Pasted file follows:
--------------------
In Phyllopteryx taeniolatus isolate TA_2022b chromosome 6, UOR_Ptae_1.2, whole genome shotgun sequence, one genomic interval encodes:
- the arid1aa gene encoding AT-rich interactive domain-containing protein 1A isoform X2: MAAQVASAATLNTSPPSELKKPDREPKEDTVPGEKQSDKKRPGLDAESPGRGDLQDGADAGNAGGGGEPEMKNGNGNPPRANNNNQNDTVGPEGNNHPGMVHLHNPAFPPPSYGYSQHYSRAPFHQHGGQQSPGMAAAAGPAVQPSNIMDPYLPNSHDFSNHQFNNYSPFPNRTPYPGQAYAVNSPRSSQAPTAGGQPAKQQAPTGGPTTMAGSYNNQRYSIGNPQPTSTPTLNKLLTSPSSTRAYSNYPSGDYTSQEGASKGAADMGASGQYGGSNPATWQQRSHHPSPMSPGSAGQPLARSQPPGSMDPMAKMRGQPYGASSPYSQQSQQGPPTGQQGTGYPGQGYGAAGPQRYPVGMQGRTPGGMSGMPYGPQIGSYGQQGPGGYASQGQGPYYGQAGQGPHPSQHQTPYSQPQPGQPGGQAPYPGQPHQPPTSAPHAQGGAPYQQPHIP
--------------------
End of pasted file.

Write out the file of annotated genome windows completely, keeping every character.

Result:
In Phyllopteryx taeniolatus isolate TA_2022b chromosome 6, UOR_Ptae_1.2, whole genome shotgun sequence, one genomic interval encodes:
- the arid1aa gene encoding AT-rich interactive domain-containing protein 1A isoform X2: MAAQVASAATLNTSPPSELKKPDREPKEDTVPGEKQSDKKRPGLDAESPGRGDLQDGADAGNAGGGGEPEMKNGNGNPPRANNNNQNDTVGPEGNNHPGMVHLHNPAFPPPSYGYSQHYSRAPFHQHGGQQSPGMAAAAGPAVQPSNIMDPYLPNSHDFSNHQFNNYSPFPNRTPYPGQAYAVNSPRSSQAPTAGGQPAKQQAPTGGPTTMAGSYNNQRYSIGNPQPTSTPTLNKLLTSPSSTRAYSNYPSGDYTSQEGASKGAADMGASGQYGGSNPATWQQRSHHPSPMSPGSAGQPLARSQPPGSMDPMAKMRGQPYGASSPYSQQSQQGPPTGQQGTGYPGQGYGAAGPQRYPVGMQGRTPGGMSGMPYGPQIGSYGQQGPGGYASQGQGPYYGQAGQGPHPSQHQTPYSQPQPGQPGGQAPYPGQPHQPPTSAPHAQGGAPYQQPHIP